Faster, Higher, Friendlier
Ulrik Karlsson couldn’t hide his excitement while emerging from the jumping pit. He flashed the victory sign and wore a broad smile as he hugged his coach and received compliments from friends who encircled him after the memorable feat. Though he relished every bit of the new-found hero status, the 15-year-old turned his head and looked at the height he’d scaled in sheer disbelief!
The athlete from the American International School Chennai (AISC) was the cynosure at the South Asian Inter-School Association (SAISA) athletic championship held at The American International School Muscat (TAISM) last week (April 23 to 25), clinching the high jump gold medal in the senior boys’ category with a superlative show.
Odds were stacked heavily against Karlsson in a competitive field. Obviously, no one expected the tall lad, whose personal best was 1.64 metres till then, to be in the podium leave alone a top five finish. But the youngster peaked when it mattered most, and in the process, turned the tables on the experienced campaigners.
He mixed caution with aggression and soared above the bar with consummate ease from the beginning. Half-an-hour into the competition, the 15-member field was reduced to just three when the officials raised the bar to 1.60 metres. Vaidya (of Lincoln School Kathmandu) couldn’t go past 1.61 metres, while Parkin’s (of Overseas School Colombo) challenge ended at 1.64 metres. But Karlsson went from strength to strength. He scaled 1.67 metres to pocket the gold, but the crowd expectation soared with the rising temperature, as he conquered 1.70 metres with a peach of an effort. His next three attempts to scale 1.73 metres, however, didn’t succeed, but his reassuring performance made everybody believe that Karlsson was the star to watch out for, in future.
“I could not believe that I scaled 1.70 metres,” exclaimed Karlsson after his triumph. “I am happy to emerge champion in my debut high jump competition. I couldn’t go past my personal best of 1.62 metres even during training sessions. The strong field brought the best out of me. I am confident of improving my show with more practice.”
A share of his success should go to his coach Pepper McFarland, who believes that Karlsson is a natural jumper. “He listens to my instructions carefully and I never had any doubts about his abilities. I am happy that he entered the school record book, erasing the old record (1.63 metres). I see a bright future in him,” she said.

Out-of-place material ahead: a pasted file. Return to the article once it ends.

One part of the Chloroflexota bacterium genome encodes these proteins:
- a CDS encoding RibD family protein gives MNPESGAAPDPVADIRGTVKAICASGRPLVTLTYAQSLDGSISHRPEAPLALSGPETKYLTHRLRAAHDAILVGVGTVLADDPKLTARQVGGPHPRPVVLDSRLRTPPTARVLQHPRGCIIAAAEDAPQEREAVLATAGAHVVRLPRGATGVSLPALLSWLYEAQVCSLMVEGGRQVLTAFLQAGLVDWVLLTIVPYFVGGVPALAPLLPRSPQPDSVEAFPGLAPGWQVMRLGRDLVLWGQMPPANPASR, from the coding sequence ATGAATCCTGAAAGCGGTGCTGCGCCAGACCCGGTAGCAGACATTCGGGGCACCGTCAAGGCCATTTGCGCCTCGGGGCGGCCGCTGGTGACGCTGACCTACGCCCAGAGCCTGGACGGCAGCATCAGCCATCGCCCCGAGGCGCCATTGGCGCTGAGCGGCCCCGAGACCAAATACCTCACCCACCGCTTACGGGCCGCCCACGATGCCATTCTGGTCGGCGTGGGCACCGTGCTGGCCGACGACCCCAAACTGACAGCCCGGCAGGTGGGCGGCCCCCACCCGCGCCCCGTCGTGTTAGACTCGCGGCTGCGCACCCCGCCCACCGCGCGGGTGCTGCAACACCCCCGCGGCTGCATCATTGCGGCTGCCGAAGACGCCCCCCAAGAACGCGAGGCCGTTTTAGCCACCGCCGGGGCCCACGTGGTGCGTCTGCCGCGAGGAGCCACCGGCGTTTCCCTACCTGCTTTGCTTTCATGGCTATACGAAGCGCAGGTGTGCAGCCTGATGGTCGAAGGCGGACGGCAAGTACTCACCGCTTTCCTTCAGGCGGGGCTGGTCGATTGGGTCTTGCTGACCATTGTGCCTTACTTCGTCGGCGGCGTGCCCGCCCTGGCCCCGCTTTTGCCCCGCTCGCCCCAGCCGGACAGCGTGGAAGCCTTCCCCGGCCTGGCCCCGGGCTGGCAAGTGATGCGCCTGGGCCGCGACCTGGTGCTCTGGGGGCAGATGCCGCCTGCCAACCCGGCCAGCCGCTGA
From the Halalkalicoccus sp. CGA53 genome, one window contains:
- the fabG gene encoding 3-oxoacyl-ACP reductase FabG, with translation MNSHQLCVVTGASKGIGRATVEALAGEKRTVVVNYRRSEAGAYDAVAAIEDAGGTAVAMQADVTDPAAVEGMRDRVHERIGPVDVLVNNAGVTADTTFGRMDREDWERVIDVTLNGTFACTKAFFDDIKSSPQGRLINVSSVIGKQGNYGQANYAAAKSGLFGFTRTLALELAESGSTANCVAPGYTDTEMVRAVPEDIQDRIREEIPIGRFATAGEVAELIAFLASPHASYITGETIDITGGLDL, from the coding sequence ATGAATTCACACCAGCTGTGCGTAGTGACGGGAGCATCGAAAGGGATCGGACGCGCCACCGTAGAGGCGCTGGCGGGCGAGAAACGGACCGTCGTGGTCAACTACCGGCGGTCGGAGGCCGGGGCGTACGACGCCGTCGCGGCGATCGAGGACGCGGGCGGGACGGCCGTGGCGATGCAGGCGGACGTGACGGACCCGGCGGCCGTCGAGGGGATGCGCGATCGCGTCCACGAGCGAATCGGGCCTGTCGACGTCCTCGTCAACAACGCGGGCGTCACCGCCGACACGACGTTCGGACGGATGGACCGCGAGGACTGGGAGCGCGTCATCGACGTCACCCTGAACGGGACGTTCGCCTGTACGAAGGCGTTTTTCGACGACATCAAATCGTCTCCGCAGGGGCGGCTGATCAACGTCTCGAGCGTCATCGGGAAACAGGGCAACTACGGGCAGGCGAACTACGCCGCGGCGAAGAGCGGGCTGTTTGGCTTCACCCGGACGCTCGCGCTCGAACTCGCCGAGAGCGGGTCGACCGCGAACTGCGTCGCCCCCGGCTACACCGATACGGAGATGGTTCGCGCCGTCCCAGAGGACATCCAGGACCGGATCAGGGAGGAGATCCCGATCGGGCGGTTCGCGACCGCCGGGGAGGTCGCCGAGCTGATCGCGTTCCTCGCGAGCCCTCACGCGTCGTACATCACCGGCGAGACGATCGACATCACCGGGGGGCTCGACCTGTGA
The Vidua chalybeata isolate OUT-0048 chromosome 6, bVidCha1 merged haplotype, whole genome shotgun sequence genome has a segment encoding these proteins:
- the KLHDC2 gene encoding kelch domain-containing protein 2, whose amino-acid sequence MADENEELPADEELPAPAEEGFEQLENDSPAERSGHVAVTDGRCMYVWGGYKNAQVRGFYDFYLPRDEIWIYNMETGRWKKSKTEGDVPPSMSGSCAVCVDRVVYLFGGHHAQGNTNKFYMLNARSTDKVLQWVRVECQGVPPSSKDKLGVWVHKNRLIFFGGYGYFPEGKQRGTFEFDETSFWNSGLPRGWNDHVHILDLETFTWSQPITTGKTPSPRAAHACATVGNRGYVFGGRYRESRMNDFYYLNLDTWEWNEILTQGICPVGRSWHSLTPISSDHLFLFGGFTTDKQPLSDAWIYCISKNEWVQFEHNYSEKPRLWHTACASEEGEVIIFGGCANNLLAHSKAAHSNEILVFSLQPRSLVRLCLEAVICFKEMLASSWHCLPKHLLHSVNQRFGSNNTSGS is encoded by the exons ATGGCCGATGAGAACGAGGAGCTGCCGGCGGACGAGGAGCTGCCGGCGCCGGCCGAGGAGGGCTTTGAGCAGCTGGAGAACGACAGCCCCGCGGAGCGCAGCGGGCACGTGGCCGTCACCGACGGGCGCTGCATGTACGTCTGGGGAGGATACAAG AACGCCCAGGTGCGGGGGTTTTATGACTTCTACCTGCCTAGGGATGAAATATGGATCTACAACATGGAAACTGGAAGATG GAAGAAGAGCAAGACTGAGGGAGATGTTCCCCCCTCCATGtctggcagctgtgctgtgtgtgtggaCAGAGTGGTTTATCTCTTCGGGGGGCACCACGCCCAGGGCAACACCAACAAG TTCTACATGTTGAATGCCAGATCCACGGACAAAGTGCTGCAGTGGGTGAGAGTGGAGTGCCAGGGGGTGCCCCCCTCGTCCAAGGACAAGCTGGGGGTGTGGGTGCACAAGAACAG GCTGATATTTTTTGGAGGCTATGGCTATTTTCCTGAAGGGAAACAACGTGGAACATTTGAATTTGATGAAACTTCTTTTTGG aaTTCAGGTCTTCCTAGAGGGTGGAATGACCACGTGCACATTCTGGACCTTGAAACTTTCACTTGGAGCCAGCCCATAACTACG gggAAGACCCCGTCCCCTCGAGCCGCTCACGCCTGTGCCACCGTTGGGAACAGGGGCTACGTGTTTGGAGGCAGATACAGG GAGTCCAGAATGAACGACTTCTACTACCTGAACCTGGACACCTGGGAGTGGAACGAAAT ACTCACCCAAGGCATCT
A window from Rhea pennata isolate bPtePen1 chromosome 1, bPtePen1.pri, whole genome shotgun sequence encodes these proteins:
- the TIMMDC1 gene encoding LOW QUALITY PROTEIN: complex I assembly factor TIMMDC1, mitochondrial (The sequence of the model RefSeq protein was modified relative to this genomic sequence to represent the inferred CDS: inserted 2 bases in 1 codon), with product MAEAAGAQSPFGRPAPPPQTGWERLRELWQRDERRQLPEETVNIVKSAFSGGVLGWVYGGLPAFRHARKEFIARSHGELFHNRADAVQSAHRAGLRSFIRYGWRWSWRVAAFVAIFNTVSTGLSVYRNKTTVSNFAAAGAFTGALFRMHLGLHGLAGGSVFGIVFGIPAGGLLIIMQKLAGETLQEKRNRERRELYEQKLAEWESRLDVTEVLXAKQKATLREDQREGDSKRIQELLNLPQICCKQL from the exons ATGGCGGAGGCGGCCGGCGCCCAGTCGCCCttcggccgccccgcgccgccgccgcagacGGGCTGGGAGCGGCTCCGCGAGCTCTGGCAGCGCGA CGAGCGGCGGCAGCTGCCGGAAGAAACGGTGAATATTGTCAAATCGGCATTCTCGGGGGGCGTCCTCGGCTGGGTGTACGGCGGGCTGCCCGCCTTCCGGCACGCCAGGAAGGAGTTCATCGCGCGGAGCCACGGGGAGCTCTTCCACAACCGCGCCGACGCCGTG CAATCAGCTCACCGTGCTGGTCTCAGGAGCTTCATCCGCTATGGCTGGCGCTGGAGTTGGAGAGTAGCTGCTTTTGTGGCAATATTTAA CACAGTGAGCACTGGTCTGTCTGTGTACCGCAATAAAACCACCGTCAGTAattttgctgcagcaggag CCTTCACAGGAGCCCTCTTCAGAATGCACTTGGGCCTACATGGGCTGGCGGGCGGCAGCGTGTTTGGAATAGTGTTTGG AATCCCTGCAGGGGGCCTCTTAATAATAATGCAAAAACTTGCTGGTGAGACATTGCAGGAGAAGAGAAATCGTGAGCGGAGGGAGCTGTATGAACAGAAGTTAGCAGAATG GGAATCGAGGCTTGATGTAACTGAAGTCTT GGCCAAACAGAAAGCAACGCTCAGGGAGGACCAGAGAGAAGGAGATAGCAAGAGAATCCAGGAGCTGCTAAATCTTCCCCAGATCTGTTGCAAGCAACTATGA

TAISM too found a new hero in Esho D, who won four gold medals to help the hosts earn a respectable position in the three-day competition. She began the quest for glory on the opening day winning the 100metre sprint in style clocking 13.99 seconds. She continued the momentum when she won the 200metre race in 29.72 seconds. Esho proved her skills in the throw events too, hurling the discus to 20.68metres before guiding her team to gold in the 4X100 metre relay.
And when the curtain came down on the championship, the American International School, Dhaka (Bangladesh) emerged overall champions, logging 514.50 points. Karachi American School (Pakistan) finished runners-up with 418 points while The Overseas School of Colombo (Sri Lanka) took the third place with 401.50 points.
In fact, SAISA events are not just about competition. It gives a great opportunity for the students to interact with their counterparts from other countries and foster friendships. Collin Price, Head Coach (Track) TAISM, sums up the overall mood at the SAISA events. “The beauty of the competition is that it gets people together and children make friends from different parts of the world.” Leroy Nunes, Coach, American School Bombay, who is visiting Muscat for the third time, adds, “The athletes and officials stay with the local hosts, which fosters friendship. I stayed with the same family for the last three years, and they have obviously become part of my life. I always interact with them,” he said.
Joshua Lee, Captain, TAISM, believes that the SAISA events help the students make a lot of friends. “The competition is only on the field. Off the field, we are very good friends. For instance, I fought with Antony Weiss from the Overseas School of Colombo in the 1500 metre race. He eventually won the gold medal and I had to contend with the third place finish. But I am proud of his effort as he is my good friend, and he stayed in my house during the meet.”
Parents like Koen Van Eldik and Kathelijne Van Eldik believe that SAISA tournaments are community events, and that is why they came all the way from Mumbai to celebrate the event.
The summer heat made the Netherlands couple uneasy when they landed in Muscat, but they soon came to terms with the situation and found time to encourage their daughters (Tess and Fe) when they took to the field.
Koen said sports competitions help students improve their skills and provide an avenue to learn plenty of new things. “Students learn a lot of things from the SAISA events. They learn about responsibility and sportsmanship. Besides, the event helps them learn about the local culture,” he opined.
Apart from the athletes, TAISM also won appreciation for organising a fantastic event during the soaring temperature. Luther Rauk, Athletic Director, TAISM, said the school officials have worked hard to make the athletic meet a memorable one.
“This is the first SAISA athletic meet organised by TAISM. We began our preparations as early as in February. We sought help from the Oman Athletics Association to prepare the track and field. Besides, we co-ordinated with the administrative staff, teachers and families to make the meet a community event,” he said.